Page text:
A Better Way
Instead of working independently, the key consultants on the Lake Cunningham Village project merged planning, engineering, and architecture at initial design stages to develop a more affordable and better housing solution for the Omaha market. The main goal was to concentrate on the end customer – the living quality of the family living in each home and the security of their investment. At every step of the way, the professional group worked as a cohesive team under the direction of A1 Development, Inc., either in person at SEH’s Omaha office or through team webinars.
To control cost, the site design had to take advantage of the natural terrain without excessive dirt movement. This was a huge task because of the land’s steep slopes – everywhere. To eliminate costly retaining walls, we used large areas of landscaped slopes (maximin 3:1) and created architecture that would embrace the terrain with walkouts and lookouts; this increased the value of the homes while reducing grading issues. Severe slopes along the east side of the site allow homes to be situated to view Lake Cunningham which is to the northeast of the tract.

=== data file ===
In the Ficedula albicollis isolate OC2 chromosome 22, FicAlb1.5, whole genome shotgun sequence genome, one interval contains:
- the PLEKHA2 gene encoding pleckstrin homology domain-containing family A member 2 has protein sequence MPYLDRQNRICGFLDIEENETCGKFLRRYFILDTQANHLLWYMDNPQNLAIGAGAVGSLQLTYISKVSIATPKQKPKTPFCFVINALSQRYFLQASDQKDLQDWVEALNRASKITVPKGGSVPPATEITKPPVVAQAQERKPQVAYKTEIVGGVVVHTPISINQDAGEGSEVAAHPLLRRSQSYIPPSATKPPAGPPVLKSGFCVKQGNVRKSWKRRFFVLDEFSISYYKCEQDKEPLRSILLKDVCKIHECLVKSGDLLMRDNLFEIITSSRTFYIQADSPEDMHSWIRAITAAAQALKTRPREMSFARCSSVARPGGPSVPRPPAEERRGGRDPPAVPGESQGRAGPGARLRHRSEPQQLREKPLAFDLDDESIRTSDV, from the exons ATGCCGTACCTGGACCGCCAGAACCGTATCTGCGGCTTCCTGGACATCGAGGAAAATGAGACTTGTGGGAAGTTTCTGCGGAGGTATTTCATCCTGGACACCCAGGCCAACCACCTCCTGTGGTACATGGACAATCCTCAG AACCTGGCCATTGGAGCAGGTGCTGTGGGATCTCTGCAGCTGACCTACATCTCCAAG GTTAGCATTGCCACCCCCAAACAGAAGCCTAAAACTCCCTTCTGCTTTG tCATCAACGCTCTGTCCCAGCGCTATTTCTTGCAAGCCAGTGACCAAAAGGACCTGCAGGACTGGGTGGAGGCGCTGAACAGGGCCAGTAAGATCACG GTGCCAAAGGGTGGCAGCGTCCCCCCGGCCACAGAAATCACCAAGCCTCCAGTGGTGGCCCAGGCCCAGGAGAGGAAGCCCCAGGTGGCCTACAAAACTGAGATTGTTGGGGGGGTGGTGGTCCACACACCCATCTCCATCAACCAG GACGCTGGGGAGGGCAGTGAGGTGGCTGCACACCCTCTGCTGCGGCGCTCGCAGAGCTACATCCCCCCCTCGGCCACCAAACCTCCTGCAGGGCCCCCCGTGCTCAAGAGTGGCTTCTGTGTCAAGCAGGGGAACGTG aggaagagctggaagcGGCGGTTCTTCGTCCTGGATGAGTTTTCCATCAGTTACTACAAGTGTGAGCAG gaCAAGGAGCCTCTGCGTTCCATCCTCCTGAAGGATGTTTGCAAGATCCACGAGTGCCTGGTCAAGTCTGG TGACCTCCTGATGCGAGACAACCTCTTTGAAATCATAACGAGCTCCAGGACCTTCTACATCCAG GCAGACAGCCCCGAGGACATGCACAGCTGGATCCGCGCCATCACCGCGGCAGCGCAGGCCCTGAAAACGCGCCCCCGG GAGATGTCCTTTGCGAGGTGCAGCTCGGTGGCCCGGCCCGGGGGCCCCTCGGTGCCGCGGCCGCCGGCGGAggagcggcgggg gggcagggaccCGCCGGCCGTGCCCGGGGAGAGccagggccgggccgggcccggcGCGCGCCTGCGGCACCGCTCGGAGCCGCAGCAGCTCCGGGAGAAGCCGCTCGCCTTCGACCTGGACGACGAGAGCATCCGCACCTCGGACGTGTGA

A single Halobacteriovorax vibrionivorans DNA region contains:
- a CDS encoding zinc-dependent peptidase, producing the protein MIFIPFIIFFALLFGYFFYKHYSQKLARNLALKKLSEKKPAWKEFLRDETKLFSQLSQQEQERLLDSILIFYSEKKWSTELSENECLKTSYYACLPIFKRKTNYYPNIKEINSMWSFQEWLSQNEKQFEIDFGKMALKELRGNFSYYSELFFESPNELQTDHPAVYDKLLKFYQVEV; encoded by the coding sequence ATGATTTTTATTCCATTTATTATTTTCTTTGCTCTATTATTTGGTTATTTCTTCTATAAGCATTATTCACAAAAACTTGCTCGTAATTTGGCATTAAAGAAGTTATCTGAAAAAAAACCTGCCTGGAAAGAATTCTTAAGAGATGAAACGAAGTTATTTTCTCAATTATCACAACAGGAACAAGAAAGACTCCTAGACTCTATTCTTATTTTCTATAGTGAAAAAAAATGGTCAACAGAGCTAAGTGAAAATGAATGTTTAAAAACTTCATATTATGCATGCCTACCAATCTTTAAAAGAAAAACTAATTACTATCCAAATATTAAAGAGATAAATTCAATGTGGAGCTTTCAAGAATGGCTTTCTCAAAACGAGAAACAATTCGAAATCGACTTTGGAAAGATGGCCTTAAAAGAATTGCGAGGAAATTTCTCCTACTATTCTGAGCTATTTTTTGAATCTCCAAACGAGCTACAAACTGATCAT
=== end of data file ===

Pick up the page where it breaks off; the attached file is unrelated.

Reducing street lengths reduced right-of-way that would have been dedicated to the city and went back instead into lot sizes and open spaces. This allows more area of useable land, increases distances between homes and allows transitioning slopes without retaining walls, (or at least very few of them). Less earthwork and fewer retaining walls translates into significant savings. Depending upon location in the nation, a developer could expect an average savings between $3,000 and $10,000 or much more each lot. Instead of using that cost reduction as profit, those funds can be used for better architectural and landscaping elements and a far superior product at competitive pricing.
By designing floor plans to coordinate with the open spaces around the homes, we increased premium views from living spaces within the homes – something typically reserved for custom homes on a large lot. To achieve density targets without creating a “garage-grove project” we utilized architectural shaping. Architectural shaping merges the coved lot’s nonrectangular shape and home design to make the house wider at the front or rear than could typically fit on a grid-like subdivision. A home that is wider at the front has more curb appeal, a fuller front porch. A home that is wider at front or rear can reduce hallways, making rooms within a targeted square footage larger and more usable. All of this creates a neighborhood that hides the increased density we achieve on the site.